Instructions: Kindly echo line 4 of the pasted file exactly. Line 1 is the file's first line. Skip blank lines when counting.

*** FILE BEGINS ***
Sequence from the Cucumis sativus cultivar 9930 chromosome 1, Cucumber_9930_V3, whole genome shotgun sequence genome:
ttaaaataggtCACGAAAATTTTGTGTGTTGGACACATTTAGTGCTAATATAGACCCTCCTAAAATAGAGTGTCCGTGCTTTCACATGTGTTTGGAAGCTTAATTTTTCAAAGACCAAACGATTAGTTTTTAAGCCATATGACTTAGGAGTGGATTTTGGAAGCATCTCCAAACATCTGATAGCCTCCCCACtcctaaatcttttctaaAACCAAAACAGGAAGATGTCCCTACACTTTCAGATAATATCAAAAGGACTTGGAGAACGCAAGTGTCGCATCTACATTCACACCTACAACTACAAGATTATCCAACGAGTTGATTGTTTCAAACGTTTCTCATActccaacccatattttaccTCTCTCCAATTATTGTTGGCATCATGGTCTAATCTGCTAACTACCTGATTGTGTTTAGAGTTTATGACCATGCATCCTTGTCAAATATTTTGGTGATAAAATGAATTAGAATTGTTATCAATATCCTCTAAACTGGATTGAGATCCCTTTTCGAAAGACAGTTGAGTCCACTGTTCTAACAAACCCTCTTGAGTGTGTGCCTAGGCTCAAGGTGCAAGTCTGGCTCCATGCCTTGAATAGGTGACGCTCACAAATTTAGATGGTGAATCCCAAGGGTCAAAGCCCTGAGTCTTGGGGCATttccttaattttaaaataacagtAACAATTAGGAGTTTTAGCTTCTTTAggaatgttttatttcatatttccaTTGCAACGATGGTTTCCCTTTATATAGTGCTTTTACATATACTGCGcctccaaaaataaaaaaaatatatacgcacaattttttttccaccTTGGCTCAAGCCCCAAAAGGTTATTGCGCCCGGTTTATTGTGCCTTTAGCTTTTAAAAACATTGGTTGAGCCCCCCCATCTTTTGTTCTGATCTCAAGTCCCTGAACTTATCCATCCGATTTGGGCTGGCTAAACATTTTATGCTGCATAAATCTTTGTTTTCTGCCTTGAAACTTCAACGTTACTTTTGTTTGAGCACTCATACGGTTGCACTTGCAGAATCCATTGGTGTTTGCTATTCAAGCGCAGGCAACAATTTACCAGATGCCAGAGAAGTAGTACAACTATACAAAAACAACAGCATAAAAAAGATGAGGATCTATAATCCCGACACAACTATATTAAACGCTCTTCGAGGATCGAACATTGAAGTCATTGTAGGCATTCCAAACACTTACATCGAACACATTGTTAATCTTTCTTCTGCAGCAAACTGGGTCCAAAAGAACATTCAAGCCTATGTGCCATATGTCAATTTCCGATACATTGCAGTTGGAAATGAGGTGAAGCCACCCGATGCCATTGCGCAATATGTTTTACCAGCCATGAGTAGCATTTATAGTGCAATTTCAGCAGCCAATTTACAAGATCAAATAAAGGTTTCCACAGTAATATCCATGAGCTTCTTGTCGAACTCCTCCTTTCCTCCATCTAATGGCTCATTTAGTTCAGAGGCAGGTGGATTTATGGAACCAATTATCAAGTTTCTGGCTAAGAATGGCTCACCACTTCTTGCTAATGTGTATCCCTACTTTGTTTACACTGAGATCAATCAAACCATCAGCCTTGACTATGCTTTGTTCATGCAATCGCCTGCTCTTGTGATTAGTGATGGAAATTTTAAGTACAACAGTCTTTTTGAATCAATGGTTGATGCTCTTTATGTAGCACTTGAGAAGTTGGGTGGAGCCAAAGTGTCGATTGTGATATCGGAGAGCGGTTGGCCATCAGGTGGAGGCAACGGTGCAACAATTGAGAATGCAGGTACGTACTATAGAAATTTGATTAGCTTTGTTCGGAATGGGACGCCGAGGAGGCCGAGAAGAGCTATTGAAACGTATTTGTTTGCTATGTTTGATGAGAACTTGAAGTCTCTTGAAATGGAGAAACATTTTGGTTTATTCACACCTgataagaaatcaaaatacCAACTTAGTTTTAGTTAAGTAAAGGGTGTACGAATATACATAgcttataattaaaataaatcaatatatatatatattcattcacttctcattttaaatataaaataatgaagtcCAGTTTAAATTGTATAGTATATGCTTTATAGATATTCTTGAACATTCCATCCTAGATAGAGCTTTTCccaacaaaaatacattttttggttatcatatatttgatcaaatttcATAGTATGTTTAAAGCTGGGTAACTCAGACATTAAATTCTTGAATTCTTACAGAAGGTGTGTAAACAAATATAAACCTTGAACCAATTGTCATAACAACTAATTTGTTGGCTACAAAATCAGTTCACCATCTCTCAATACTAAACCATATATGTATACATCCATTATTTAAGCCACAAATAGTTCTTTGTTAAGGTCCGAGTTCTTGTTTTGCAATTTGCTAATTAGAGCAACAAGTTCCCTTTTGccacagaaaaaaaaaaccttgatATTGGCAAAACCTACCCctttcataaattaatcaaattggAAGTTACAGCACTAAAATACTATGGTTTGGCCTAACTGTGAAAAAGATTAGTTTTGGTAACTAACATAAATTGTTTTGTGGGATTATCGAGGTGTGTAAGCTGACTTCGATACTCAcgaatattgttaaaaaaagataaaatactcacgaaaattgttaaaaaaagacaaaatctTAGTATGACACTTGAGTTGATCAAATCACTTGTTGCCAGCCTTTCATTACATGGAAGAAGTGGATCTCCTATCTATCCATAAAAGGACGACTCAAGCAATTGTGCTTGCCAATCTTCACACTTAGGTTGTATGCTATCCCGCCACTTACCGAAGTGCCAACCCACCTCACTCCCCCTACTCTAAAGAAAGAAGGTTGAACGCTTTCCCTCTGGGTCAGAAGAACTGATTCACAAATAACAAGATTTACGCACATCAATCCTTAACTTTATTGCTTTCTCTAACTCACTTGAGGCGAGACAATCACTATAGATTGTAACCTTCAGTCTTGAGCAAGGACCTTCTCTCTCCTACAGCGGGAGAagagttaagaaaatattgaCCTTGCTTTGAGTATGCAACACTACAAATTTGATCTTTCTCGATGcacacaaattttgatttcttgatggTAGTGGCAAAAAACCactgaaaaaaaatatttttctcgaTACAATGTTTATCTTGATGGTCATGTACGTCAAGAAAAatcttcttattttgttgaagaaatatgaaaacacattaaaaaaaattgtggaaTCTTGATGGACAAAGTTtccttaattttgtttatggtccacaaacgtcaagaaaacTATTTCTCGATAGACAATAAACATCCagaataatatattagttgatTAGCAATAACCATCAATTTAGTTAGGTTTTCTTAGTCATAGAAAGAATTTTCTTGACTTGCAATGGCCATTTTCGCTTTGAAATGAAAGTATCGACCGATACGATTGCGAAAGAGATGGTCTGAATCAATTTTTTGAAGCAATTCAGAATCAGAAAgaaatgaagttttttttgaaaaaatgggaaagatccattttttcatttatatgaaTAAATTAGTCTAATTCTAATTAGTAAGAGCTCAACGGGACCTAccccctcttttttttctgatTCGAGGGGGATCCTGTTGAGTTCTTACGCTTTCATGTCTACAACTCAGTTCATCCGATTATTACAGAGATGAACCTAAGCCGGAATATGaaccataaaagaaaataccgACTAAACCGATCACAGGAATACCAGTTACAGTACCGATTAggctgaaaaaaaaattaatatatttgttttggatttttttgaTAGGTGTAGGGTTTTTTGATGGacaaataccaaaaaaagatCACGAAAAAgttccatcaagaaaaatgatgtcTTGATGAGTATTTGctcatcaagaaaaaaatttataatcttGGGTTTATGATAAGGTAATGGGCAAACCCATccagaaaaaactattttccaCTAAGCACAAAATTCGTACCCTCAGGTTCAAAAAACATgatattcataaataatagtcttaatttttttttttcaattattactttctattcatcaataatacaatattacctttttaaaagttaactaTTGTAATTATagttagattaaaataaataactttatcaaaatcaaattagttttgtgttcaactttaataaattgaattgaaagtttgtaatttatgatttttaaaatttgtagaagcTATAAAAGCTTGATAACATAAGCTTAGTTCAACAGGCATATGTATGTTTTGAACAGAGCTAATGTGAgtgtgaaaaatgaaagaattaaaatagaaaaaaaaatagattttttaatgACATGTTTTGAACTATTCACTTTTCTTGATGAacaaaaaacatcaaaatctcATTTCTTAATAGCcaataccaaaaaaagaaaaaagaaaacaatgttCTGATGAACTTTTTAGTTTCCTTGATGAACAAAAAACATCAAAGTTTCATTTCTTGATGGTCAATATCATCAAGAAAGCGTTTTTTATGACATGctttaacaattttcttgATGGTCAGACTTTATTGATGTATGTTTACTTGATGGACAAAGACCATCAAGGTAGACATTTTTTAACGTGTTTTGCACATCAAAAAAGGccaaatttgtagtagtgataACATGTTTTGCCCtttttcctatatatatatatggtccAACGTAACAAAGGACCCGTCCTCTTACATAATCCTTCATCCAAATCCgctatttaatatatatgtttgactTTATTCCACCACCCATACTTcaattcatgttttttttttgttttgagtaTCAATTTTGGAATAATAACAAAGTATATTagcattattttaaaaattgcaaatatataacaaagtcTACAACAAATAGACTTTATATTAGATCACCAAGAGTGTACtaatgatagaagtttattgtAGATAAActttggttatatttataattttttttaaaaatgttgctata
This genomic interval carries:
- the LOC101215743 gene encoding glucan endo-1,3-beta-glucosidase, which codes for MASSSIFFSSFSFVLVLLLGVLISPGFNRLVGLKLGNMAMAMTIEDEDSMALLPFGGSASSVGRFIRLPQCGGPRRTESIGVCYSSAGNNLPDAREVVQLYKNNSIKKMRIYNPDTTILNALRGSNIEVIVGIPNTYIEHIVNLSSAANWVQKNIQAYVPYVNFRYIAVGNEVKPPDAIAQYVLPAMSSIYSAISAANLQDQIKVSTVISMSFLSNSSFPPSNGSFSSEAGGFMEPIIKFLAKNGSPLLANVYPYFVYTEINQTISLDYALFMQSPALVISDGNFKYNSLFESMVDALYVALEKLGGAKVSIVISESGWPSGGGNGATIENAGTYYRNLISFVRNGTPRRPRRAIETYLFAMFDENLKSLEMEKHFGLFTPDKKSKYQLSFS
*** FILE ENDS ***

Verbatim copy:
- the LOC101215743 gene encoding glucan endo-1,3-beta-glucosidase, which codes for MASSSIFFSSFSFVLVLLLGVLISPGFNRLVGLKLGNMAMAMTIEDEDSMALLPFGGSASSVGRFIRLPQCGGPRRTESIGVCYSSAGNNLPDAREVVQLYKNNSIKKMRIYNPDTTILNALRGSNIEVIVGIPNTYIEHIVNLSSAANWVQKNIQAYVPYVNFRYIAVGNEVKPPDAIAQYVLPAMSSIYSAISAANLQDQIKVSTVISMSFLSNSSFPPSNGSFSSEAGGFMEPIIKFLAKNGSPLLANVYPYFVYTEINQTISLDYALFMQSPALVISDGNFKYNSLFESMVDALYVALEKLGGAKVSIVISESGWPSGGGNGATIENAGTYYRNLISFVRNGTPRRPRRAIETYLFAMFDENLKSLEMEKHFGLFTPDKKSKYQLSFS